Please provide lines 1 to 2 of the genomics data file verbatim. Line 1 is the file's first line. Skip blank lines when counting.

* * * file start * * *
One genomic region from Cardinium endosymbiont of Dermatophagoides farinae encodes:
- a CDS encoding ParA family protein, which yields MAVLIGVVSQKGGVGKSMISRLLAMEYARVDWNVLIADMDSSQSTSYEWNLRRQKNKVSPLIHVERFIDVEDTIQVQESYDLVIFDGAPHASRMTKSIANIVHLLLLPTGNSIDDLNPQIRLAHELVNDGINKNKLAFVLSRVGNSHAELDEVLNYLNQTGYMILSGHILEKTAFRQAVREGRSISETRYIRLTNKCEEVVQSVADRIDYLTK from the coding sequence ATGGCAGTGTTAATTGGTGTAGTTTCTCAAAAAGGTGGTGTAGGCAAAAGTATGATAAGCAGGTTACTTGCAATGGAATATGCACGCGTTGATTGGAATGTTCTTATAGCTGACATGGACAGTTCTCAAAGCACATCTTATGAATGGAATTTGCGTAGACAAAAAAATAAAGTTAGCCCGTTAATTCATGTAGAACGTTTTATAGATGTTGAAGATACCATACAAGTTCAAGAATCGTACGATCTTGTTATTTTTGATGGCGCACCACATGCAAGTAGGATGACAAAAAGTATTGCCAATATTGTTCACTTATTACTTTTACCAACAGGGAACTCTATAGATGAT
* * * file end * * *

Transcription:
One genomic region from Cardinium endosymbiont of Dermatophagoides farinae encodes:
- a CDS encoding ParA family protein, which yields MAVLIGVVSQKGGVGKSMISRLLAMEYARVDWNVLIADMDSSQSTSYEWNLRRQKNKVSPLIHVERFIDVEDTIQVQESYDLVIFDGAPHASRMTKSIANIVHLLLLPTGNSIDDLNPQIRLAHELVNDGINKNKLAFVLSRVGNSHAELDEVLNYLNQTGYMILSGHILEKTAFRQAVREGRSISETRYIRLTNKCEEVVQSVADRIDYLTK from the coding sequence ATGGCAGTGTTAATTGGTGTAGTTTCTCAAAAAGGTGGTGTAGGCAAAAGTATGATAAGCAGGTTACTTGCAATGGAATATGCACGCGTTGATTGGAATGTTCTTATAGCTGACATGGACAGTTCTCAAAGCACATCTTATGAATGGAATTTGCGTAGACAAAAAAATAAAGTTAGCCCGTTAATTCATGTAGAACGTTTTATAGATGTTGAAGATACCATACAAGTTCAAGAATCGTACGATCTTGTTATTTTTGATGGCGCACCACATGCAAGTAGGATGACAAAAAGTATTGCCAATATTGTTCACTTATTACTTTTACCAACAGGGAACTCTATAGATGAT